The organization was struggling. Employee turnover was soaring. Morale was plummeting.
The once approachable leader had become aloof and anti-social.
His actions put a barrier between himself and all the employees. It created distrust among everyone in the organization.
His demeanor spread. His actions polarized the organization. Employees felt alienated between themselves and leadership. This caused tremendous internal bickering - employees began to fear for their job.
What can you do to prevent this from happening in your organization?
1. Display “same team” mentality.
Studies show most employees want to be part of a successful and well-run organization. They want to feel everyone is working towards the same goal.
In fact, those who feel they are working on a team actually work 48% harder in their job, this statistics according to Stanford Research.
Showing team spirit establishes a bond between leaders and employees - employees want to help the leader and organization become successful.
2. Acknowledge their work with the organization.
Have you ever had a leader who genuinely thanked you for completing an assignment?
Most employees respond by striving to do more for the leader. This can be as simple as a kind word or a drink from Starbucks.
Jo told of a previous boss who always acknowledged employees when they completed extra work projects. Jo said that she would always work overtime or take on extra projects for this leader because she knew her work was appreciated.
An article in a 2019 Harvard Business School paper stated that “what really matters in the workplace is helping employees feel appreciated.”
3. Respect employees for who they are and their talents.
Everyone wants to be respected.
And the best leaders find ways to boost the self-esteem of all their employees. John Maxwell said:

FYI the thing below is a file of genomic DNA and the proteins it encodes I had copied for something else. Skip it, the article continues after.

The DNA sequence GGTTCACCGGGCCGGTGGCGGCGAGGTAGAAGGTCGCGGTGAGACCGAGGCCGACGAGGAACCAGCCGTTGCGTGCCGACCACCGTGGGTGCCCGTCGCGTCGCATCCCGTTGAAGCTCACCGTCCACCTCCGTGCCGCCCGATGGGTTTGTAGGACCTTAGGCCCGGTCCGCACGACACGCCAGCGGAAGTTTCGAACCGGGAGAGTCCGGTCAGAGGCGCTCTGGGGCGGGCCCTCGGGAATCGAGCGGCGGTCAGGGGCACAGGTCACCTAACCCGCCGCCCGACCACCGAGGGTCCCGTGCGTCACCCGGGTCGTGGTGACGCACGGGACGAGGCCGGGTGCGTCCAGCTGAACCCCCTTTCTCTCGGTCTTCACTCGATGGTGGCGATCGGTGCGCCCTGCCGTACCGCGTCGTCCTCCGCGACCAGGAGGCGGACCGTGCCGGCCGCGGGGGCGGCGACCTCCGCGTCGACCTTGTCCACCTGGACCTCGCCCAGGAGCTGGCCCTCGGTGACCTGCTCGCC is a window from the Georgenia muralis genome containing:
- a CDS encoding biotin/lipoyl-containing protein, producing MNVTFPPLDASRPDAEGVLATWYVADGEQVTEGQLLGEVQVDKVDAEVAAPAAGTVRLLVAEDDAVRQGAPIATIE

When people respect you as a person, they admire you;
When they respect you as a friend, they love you;
When they respect you as leader, they follow you.
Every individual has unique strengths and abilities. Show respect to everyone regardless of position.
4. Encourage employees to take on more responsibility.
This is especially beneficial when you allow employees to explore areas that interest them.
Ask how they would like to grow with the organization. And if they have special areas of interest.
Employees promoted internally perform much better overall, according to Forbes. So, it is advantageous to encourage all employees to take on greater responsibility - this communicates you trust them.
5. Be a good role model.
Lee Cockrell spent 10 years at Disney and led a cast of 40,000 team members.
The former VP of Operations at Disney said, “a leader’s job is being a good role model.”
Cockrell points out that being a good leader involves actively making those difficult choices every day to encourage, respect and promote employees.
Employees automatically emulate the leaders of the organization. StoryBrand.
Amazing changes happen in organizations when these principles are incorporated - the culture of the organization begins to see transformation. Employees are naturally more committed to their work. Turnover begins to decline. Performance increases. And company profits begin to surge.
Is your business ready to be transformed?